Johnson approached his September 21 interview on MSNBC’s Morning Joe with a similar strategy, stressing that Graham-Cassidy would help states be more responsive to their citizens and deflecting questions about concerns from several Republican governors that the bill’s Medicaid cuts will devastate low-income communities. When co-host Willie Geist pressed Johnson about whether some Medicaid recipients would be “denied coverage they have now” by Graham-Cassidy’s rollback of the program, Johnson again deflected those concerns and suggested the problem could be avoided if governors “manage their programs properly”:
In fact, according to CBPP, any proposal to convert federal Medicaid funding into a block grant system would inevitably lead to major funding cuts and program restrictions. CBPP estimated that millions of Americans would lose Medicaid coverage from the block grant system proposed by Graham-Cassidy, a concern shared by the bipartisan group of governors opposed to the bill.
On the September 19 edition of MSNBC’s MTP Daily, Sen. John Barrasso (R-WY) falsely claimed that Medicaid had “failed” as a result of ACA reforms and argued that the program insuring low-income Americans is unpopular with patients. (Host Katy Tur, however, correctly noted that Medicaid is extremely popular.) Barrasso also asserted that “this bill protects everyone with a pre-existing condition” and smeared ACA patient protections requiring insurance plans to cover essential health benefits (EHBs), which protect consumers from inadequate plans. When Tur pressed him to provide support for his claims, Barrasso simply talked over her repeated inquiries while reiterating the same talking points:
On the September 20 edition of CNN Newsroom, Barrasso had a less contentious interview with co-hosts John Berman and Poppy Harlow, during which he spread even more misinformation about the Graham-Cassidy plan. Barrasso bizarrely claimed that Graham-Cassidy would not kick millions of people off their plans, but would instead empower millions to drop coverage with “the free choice they have as Americans.” He also falsely claimed the Graham-Cassidy bill would result in states “get[ting] more money to deal with” the health care needs of their own residents. A September 20 report from Avalere Health, however, has revealed that the bill would actually “reduce federal funding to states by $215 billion” through 2026, by $489 billion through 2027 when block grants for Medicaid run out, and by a staggering $4 trillion through 2036. In the end, Graham-Cassidy would redistribute billions of dollars from states that enacted ACA provisions to those (like Wyoming) that refused to do so:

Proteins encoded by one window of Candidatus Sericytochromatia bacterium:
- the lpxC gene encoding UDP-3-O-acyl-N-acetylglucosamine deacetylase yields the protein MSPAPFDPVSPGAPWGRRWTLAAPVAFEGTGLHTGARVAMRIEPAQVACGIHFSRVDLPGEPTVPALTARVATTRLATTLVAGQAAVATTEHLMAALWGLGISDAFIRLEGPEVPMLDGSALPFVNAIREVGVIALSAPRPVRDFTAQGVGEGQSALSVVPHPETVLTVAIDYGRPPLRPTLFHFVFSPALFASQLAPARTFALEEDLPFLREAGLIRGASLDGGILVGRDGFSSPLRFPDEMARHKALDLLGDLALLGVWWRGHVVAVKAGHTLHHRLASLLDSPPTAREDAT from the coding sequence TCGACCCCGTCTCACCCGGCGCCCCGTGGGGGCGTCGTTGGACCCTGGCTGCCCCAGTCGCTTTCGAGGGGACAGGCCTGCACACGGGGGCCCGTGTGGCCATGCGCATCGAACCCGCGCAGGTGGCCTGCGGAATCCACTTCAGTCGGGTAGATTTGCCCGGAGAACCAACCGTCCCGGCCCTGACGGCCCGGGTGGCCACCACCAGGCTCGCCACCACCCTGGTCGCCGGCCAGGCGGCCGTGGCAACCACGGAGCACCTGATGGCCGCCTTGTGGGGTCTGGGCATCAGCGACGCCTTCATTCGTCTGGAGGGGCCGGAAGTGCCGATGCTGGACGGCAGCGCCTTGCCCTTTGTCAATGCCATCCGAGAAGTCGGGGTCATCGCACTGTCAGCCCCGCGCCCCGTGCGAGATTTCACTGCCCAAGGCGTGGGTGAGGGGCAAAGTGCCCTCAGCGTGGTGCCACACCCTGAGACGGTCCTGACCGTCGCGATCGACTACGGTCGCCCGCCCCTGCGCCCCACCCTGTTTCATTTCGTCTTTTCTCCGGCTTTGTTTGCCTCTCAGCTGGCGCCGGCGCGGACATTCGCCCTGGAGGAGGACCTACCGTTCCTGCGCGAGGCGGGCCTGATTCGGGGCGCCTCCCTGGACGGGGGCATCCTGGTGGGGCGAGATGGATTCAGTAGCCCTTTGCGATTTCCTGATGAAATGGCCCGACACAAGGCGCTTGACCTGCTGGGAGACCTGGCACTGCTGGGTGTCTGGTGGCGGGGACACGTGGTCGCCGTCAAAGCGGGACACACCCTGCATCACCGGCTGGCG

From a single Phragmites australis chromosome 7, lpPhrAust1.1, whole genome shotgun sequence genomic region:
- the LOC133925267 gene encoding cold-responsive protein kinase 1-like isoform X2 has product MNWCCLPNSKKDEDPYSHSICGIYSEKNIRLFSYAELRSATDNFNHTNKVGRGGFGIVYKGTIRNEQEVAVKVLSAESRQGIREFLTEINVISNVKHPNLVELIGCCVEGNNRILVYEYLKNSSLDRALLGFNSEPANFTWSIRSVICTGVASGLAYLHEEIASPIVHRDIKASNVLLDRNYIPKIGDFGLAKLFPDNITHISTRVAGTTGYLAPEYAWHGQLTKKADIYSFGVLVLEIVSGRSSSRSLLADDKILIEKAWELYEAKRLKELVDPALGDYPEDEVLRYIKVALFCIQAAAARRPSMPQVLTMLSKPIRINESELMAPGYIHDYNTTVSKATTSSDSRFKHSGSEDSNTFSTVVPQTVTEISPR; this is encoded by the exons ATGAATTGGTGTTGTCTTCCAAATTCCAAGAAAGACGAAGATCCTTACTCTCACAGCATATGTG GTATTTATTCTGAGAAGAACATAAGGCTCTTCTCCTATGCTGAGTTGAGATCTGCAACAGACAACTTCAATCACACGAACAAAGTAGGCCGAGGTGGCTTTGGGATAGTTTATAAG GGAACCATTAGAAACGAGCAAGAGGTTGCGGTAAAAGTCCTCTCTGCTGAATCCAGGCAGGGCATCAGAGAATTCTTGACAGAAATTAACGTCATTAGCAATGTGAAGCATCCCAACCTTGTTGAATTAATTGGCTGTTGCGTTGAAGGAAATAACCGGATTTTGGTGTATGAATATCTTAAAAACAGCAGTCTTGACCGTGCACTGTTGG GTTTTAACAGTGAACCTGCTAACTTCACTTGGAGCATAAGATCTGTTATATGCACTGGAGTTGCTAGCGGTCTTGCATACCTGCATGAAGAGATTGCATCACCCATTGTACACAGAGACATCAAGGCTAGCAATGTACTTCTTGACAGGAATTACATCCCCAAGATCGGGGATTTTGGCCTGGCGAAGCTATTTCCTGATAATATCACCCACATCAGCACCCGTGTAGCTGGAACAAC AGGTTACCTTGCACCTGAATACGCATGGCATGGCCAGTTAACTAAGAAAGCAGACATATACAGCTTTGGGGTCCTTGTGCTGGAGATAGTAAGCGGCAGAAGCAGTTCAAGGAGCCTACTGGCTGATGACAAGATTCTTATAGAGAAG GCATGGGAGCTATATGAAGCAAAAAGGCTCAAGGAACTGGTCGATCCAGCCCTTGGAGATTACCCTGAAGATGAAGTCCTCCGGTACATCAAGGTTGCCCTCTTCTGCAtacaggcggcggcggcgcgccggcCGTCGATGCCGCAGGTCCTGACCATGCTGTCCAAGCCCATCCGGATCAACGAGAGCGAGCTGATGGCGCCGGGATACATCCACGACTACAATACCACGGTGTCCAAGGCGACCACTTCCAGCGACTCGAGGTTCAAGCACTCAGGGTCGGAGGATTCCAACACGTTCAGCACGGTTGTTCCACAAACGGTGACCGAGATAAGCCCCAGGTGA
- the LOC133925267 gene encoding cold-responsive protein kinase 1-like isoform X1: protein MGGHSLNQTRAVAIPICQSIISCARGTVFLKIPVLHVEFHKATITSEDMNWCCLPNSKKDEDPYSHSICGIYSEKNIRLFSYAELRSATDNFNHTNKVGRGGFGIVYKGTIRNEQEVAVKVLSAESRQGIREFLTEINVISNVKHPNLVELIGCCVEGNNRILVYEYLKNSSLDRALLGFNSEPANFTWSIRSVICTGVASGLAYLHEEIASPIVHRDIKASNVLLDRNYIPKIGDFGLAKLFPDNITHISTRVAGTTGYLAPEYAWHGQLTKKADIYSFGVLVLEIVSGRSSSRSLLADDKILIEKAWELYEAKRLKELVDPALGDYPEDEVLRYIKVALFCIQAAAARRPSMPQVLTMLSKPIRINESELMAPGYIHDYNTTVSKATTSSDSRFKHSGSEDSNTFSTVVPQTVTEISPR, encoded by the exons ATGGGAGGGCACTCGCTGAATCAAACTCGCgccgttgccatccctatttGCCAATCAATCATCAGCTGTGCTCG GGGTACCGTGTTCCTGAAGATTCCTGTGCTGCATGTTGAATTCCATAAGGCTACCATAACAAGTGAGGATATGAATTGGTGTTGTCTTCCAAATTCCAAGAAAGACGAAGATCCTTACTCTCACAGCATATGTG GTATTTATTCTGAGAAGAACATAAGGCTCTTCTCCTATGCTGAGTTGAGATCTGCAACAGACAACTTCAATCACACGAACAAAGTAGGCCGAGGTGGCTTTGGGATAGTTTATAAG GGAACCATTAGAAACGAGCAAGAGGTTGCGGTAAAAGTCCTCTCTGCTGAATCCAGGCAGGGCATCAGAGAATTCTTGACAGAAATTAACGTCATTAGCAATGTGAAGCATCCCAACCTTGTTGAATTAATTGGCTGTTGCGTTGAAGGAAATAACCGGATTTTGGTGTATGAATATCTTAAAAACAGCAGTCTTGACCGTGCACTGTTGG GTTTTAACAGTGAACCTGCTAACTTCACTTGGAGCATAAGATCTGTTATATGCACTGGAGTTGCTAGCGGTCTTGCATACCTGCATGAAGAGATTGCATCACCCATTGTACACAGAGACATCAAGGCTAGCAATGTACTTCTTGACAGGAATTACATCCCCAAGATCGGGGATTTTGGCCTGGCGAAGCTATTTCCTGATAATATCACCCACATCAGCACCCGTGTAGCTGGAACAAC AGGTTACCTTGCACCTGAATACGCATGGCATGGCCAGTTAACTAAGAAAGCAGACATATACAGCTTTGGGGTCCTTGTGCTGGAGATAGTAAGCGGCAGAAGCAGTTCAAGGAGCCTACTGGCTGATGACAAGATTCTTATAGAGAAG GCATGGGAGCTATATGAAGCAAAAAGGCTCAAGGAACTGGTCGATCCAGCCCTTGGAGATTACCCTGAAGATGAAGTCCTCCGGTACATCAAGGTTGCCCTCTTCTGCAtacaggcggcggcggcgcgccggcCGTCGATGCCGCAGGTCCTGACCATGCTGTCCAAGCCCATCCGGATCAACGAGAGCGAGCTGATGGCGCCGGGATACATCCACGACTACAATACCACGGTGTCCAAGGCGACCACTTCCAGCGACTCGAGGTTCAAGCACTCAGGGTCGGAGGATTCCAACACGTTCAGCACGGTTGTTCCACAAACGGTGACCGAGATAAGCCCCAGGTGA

Media Matters research coordinator Julie Alderman contributed to this research
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Right-wing media figures attacked Jimmy Kimmel, host of ABC’s Jimmy Kimmel Live!, after Kimmel sharply criticized Sen. Bill Cassidy (R-LA) as having “lied right to my face” about health care in May. Kimmel pointed out that the Affordable Care Act repeal package Cassidy is co-sponsoring does not protect all children with pre-existing conditions, even though Cassidy told Kimmel he would support only those bills that passed that test.
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The latest Obamacare repeal plan rehashes the same unworkable ideas as the others
As the budget reconciliation period draws to a close in the Senate, a handful of Republicans are pushing a last-ditch effort to repeal and replace the Affordable Care Act (ACA), branding their proposal as a “compromise.” While media may be tempted to accept that framing, the proposal is built on the same unworkable, recycled ideas that undermined previous ACA repeal plans.
Sens. Bill Cassidy (R-LA) and Lindsey Graham (R-SC) have been shopping a plan, known informally as the Graham-Cassidy health care bill, to repeal and replace the ACA for months. Just last week, Sen. John McCain (R-AZ), one of three Republican senators who voted against the last iteration of ACA repeal, said he would support the Graham-Cassidy bill (but after he reads a draft and if it goes through committee hearings). McCain’s support means the bill has a chance of reaching the 50-vote threshold it would need to pass the Senate under budget reconciliation rules, which expire September 30.
The Graham-Cassidy effort is largely a regurgitation of the same unworkable solutions Republicans have been putting forward for years. The biggest difference seems to be how the plan’s supporters are selling it. As Vox noted, the Republicans who support the bill “have spent the past two months selling it as a compromise plan” to gain support on Capitol Hill and in the media. Media cannot accept this framing. Here are a few reasons why:
New York magazine reported last month that the Graham-Cassidy plan would “turn both Medicaid expansion and Obamacare-tax-credit money into a block grant for states” and “put a long-term per capita cap on Medicaid.” This same provision was adopted in the American Health Care Act (AHCA), the bill the Republican-led House passed this summer to repeal and replace the ACA.